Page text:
Last Friday, with the approach of Snowstorm Nemo, New York City could have been Jerusalem.  Sleet was falling in the afternoon and people began leaving, getting to where they would stay for the duration of the storm.  Even in Midtown, where our office is, bit by bit, there were fewer cars, less honking and sirens.  We closed the office a little early.  And by the time the snow began to fall in earnest, later in the evening, as I was on my way to Shabbat dinner, there was a magical hush everywhere.  The streets were mostly empty except for people walking, some with their dogs.  The glow from the strings of left-over holiday lights caught the softly falling snow.  The usually frantic city felt soothed and quiet.

One of the things I love about New York City is the wonderful energy and astonishing abundance of people and buildings and things to do and see and eat and explore. There is usually no stopping it or even any desire to stop it.  But on this Erev Shabbat, it seemed like the city shavat vayinafash – stopped and took a breath.

By Shabbat morning the sun was shining and the sky was blue.  I made my way to Central Park to explore the snowy woods and to watch the kids (of all ages!) playing in the snow.  New York was returning to itself: noisy, colorful, vibrant.  Yet, the magic of the snow stayed all through Shabbat.  It wasn’t until Sunday that there was more gray slush than pristine fields of snow – just in time for a new workaday beginning to the week.

Silence and Shabbat

tiger lily at Trinity

The July retreat season flew quickly by.  For me, the hidden jewel of the season was the silent contemplative Shabbat.  It combined two things that I treasure as part of my spiritual life:  Shabbat and silence.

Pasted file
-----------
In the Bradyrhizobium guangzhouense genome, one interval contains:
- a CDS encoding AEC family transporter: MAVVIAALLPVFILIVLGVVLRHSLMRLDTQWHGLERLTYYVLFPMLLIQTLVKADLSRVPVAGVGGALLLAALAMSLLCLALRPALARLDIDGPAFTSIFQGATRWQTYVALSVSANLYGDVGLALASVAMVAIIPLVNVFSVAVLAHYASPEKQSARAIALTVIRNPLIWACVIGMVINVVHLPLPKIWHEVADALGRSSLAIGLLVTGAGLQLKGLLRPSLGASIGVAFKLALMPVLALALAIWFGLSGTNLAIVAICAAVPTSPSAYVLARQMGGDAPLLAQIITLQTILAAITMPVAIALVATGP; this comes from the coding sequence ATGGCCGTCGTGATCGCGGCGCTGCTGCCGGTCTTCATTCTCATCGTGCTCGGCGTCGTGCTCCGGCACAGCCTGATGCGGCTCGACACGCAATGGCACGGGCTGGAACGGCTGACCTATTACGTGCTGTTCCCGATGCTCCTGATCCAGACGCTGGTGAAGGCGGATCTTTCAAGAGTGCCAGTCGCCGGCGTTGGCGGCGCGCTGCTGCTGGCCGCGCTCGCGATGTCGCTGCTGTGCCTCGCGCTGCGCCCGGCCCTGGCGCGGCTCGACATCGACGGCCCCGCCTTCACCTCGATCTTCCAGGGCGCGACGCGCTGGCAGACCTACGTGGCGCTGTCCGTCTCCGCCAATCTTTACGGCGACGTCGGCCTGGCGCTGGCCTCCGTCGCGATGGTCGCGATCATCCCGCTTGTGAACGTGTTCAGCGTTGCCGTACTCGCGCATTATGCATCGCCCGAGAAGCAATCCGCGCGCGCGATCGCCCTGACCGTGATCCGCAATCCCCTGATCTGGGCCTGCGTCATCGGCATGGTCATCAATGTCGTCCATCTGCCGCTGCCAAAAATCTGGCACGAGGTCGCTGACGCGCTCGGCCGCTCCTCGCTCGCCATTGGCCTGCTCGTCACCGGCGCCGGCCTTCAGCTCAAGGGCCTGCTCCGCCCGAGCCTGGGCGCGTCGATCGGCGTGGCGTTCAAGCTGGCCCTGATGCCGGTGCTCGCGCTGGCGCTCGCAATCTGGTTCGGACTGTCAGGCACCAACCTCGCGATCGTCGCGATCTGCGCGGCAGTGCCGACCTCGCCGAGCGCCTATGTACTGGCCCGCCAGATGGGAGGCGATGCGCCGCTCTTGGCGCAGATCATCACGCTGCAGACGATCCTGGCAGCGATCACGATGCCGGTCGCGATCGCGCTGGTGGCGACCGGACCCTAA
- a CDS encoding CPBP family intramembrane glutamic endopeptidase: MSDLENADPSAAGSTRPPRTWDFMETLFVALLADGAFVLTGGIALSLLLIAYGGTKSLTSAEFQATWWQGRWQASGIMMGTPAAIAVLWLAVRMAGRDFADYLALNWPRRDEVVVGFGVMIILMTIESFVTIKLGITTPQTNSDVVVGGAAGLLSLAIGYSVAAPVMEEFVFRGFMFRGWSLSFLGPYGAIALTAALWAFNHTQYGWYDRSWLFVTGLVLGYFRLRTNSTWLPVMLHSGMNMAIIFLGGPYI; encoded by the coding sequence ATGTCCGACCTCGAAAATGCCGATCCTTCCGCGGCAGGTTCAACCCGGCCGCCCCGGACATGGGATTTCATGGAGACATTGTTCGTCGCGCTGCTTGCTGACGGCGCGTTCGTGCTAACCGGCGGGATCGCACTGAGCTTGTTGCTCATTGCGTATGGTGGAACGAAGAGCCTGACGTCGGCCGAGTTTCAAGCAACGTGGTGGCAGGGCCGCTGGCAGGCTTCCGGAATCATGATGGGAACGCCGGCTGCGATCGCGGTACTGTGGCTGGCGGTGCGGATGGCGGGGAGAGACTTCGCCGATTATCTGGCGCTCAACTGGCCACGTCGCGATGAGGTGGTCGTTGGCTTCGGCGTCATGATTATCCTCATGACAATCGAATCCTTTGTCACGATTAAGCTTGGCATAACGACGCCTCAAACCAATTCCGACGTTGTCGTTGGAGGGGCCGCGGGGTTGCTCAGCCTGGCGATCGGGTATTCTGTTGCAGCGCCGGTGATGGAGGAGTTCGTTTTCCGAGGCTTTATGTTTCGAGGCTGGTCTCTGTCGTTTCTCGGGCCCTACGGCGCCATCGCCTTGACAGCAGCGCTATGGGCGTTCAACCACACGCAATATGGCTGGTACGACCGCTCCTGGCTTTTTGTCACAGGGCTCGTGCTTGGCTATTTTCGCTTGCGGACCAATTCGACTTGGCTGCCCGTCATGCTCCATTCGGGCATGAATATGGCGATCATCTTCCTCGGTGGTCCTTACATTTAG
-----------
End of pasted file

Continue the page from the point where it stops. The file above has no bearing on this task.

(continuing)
Shabbat and silence can be surprisingly similar.  To the uninitiated, Shabbat can seem like a bunch of rules, mostly involving things you can’t do.  But those who regularly observe Shabbat know that the structure of the tradition allows for something magical to happen.  By temporarily turning away from the demands of work, entertainment and acquisition, we can make space for experiences of true meaning.

Silence works in a similar way.  By temporarily not engaging in social conversation, I make space to find deeper meaning in my own life.  My habitual thoughts can rest a little.  I give myself time to notice how I am really doing, not just how I want to be doing.  What is going on in my heart underneath all the distractions of life?  What wisdom can emerge from that knowledge?  How does the Divine move through it all?

Some of that I can also do in conversation with someone I trust.  But in silence, I don’t have to explain or justify anything to anyone.  No one will demand an answer or offer a solution.  If I am feeling sad, I can feel sad.  If I am feeling alive and grateful, that’s fine.  I don’t have to define it or describe it or analyze it.  I can just feel it and be it – until it shifts and becomes something else.  There is a comfort and a safety in the silence.  I can lean into it, knowing it will support me and lead me where I need to go.

It may seem counterintuitive that being quiet with a group of other people who are also in silence is much more powerful than silence alone.  And yet, that is true.  (At least, that is true for me.)  I often feel a strange intimacy and affection for fellow meditators, even when I don’t know any biographical information about them.  The silence allows me to remember the fundamentals of being a human being:  the longing for love and meaning, the pain of suffering, the inevitable passing of time.  The realization that I share those things with every other person becomes a lived experience in silence, not just a beautiful thing to think about.

A silent Shabbat – most coveted of days!